Third time was not the charm for McConnell's vow to end Obamacare
In less than 14 hours, Senator Majority Leader Mitch McConnell's plan to hold a repeal-and-delay vote on Obamacare died. Three of the five female Republican senators said they would not agree to open debate on a bill that would cut off subsidies for low- and moderate-income buyers in the individual market and end the Medicaid expansion. With that, the Senate's effort to repeal Obamacare without a replacement lacked majority support, even with an assist from the vice president.
"As I have said before, I did not come to Washington to hurt people," Sen. Shelley Moore Capito (R-W.Va.) said as she refused to support McConnell's "Plan C" to end Obamacare.
This was McConnell's third attempt to make good on a seven-year campaign promise to repeal Obamacare, coming just hours after the Better Care Reconciliation Act died as more senators refused to back the bill.
President Donald Trump said on Tuesday afternoon he was very disappointed that Republicans could not agree on a way forward.
"We'll just let Obamacare fail. I'm not going to own it," he said. "And then the Democrats are going to come to us, and say, 'How do we fix it? How do we fix it?' "
Democrats have ideas to fix problems in the individual market, including appropriating money for cost-sharing reductions for the lowest-income customers and restoring funding for reinsurance that would reduce insurers' liabilities for very high-need clients.
Those solutions have garnered support from healthcare companies and associations.
"We have consistently urged that there be immediate, certain funding for the cost-sharing reduction program, which helps those most in need with out-of-pocket costs when they access medical care, and other actions to stabilize the market including dedicated funding to care for those with significant medical needs," said Justine Handelman, senior vice president for Blue Cross and Blue Shield Association, which represents companies with the largest share of the individual market.
The American Medical Association also called for near-term action to stabilize the individual health insurance market.
But the easiest way to let Obamacare fail would be for the administration to stop paying the cost-sharing reductions, as Trump has repeatedly threatened to do in order to force Democrats to the bargaining table. The adminstration's deadline to pay next month's cost-sharing reductions comes this week. HHS did not comment on whether it will make the payments.
Julius Hobson, a healthcare lobbyist with Polsinelli, said the administration could "absolutely" decide to stop funding cost-sharing reductions this week.
"They might do it this month; they might do it next month," he said. "They seem to be under the delusion that if the Affordable Care Act implodes, the Democrats will run to the table and say: 'Let's reason together.' "
Joe Antos, an American Enterprise Institute healthcare scholar, said he doesn't expect Congress to appropriate the money for cost-sharing reductions, and certainly not in time for insurers to know how to price their plans by September deadlines.
"I think Democrats will come back in September, digging at the wound" of the Republicans' failure to repeal and replace, he said. Antos described Democrats' attitude as: "Here's what you have to do; we're smarter than you are; you have to go along with it."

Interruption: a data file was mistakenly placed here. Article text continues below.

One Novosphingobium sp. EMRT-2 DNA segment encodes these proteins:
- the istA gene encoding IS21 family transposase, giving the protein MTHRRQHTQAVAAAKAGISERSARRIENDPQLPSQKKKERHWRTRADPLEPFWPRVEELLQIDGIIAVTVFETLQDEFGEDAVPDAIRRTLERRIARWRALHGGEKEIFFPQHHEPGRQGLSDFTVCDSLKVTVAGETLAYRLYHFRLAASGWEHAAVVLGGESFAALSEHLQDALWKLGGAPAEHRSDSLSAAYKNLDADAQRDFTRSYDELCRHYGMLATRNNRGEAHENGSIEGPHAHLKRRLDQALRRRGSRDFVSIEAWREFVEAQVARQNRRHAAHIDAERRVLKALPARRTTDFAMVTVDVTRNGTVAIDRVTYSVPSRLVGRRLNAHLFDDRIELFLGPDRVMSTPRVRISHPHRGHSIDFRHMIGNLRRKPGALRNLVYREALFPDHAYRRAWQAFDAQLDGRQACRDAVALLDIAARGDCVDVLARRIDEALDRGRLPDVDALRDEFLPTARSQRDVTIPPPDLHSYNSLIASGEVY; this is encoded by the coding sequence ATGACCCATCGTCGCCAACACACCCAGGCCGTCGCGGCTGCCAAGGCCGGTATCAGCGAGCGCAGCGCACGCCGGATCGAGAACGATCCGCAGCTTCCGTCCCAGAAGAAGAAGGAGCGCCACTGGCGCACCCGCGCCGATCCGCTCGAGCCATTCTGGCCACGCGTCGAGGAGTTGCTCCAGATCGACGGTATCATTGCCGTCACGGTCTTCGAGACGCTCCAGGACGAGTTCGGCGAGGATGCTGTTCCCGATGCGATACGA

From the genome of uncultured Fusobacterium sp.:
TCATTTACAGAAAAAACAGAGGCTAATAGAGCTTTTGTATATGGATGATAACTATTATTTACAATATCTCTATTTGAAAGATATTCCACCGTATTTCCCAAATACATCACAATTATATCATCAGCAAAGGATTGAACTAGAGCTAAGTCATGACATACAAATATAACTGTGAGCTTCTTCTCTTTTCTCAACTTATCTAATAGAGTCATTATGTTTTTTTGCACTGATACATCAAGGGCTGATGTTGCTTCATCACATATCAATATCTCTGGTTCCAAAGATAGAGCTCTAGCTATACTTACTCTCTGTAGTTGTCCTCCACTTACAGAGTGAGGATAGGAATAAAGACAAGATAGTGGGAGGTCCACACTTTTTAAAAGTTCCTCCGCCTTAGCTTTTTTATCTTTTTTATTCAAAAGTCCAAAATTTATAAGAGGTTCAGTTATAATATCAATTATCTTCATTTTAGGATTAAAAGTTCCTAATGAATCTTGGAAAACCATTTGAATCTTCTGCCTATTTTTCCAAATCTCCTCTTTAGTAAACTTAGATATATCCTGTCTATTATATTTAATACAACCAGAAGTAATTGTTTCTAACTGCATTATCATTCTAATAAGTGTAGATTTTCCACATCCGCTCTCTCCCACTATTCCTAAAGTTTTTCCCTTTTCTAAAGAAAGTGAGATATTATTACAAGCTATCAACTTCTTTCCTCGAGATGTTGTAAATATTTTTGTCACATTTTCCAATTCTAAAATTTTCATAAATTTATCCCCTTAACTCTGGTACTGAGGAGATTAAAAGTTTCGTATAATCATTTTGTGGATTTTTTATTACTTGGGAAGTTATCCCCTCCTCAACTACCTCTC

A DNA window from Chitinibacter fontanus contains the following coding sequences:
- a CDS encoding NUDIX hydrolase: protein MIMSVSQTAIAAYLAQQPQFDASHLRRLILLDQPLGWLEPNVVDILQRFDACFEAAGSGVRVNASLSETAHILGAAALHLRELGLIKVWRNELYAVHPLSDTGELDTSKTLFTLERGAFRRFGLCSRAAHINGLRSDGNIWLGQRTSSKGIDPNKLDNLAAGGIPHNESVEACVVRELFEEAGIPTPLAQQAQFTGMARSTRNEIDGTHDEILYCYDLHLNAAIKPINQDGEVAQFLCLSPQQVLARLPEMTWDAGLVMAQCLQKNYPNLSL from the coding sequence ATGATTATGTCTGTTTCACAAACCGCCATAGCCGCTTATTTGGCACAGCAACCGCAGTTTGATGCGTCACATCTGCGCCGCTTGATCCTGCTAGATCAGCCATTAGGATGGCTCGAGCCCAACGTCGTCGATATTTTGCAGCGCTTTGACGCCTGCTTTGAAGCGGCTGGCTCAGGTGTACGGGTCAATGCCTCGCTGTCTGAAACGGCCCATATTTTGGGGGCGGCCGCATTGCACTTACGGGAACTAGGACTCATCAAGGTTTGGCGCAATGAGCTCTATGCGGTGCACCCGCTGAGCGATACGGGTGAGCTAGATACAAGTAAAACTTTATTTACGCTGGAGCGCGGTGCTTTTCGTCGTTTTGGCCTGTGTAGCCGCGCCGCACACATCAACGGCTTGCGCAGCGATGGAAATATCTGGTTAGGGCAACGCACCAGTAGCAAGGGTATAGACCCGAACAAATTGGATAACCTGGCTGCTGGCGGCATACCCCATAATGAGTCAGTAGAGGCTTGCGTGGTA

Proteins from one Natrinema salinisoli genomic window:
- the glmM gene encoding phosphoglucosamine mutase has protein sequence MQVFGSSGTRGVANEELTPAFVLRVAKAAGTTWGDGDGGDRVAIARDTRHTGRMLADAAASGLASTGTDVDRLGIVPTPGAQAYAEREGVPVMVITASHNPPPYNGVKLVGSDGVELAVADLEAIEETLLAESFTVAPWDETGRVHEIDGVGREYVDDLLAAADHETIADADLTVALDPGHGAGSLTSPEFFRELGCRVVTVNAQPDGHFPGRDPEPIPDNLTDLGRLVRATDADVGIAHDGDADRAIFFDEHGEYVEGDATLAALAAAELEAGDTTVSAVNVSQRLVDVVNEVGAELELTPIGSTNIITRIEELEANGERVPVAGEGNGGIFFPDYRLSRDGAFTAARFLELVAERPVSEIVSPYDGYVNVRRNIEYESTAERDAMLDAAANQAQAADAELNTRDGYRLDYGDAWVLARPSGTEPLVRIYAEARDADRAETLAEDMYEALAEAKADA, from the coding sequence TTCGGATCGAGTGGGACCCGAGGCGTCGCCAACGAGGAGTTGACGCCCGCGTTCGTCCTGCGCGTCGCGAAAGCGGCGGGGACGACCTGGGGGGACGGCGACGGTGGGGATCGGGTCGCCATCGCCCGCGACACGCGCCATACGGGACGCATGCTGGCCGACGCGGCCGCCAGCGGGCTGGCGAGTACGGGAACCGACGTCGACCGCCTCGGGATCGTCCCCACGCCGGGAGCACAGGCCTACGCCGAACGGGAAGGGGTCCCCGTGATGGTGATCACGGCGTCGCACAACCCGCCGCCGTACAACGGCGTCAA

That will not produce a bipartisan fix to the individual market's problems, he said. "This is not going to be negotiating; this is going to be grandstanding."
But even if Senate Democrats and moderate Republicans come to a consensus on healthcare reform, it's unlikely House Speaker Paul Ryan will bring the bipartisan proposal to the floor, as it would anger the party's conservative wing, according to Antos.
"So it's a wasted exercise," Antos said. "People tend to forget, the House gets to vote again."
The BCRA's failure will have a worse short-term impact on health insurers on the exchanges than the bill's passage—the BCRA called for funding cost-sharing reductions through 2019, as well as restoring reinsurance—though insurers vehemently opposed bifurcating the individual market into skimpy plans and comprehensive plans.
The bill's death has virtually no downside for providers, as the increase in coverage hasn't significantly affected them, but the wider availability of Medicaid to adults in 31 states has made a substantial difference in revenue. Medicaid expansion has gradually become more successful around the country, even as the private market founders.
Polsinelli's Hobson, who represents providers, said now that the bill is dead, the unified voice of insurers, providers and patients is unlikely to last—even though government health insurance could still be targeted for cuts.
The House Budget Committee will soon mark up a proposed budget that has some Medicare provisions in it. That outline would reduce Medicare spending by $487 billion over the next 10 years, and reduce spending in Medicaid and other health programs by $1.5 trillion.
Like Antos, Hobson can't imagine that Democrats and Republicans will work together on bipartisan fixes, even though he said everyone's talking about it.
"The lack of trust between the two parties is just beyond compare," Hobson said. "And you've got a problem in the White House, because the occupant of the White House could be with you this morning and trashing you this afternoon."
"I just don't know how the two parties will come together."
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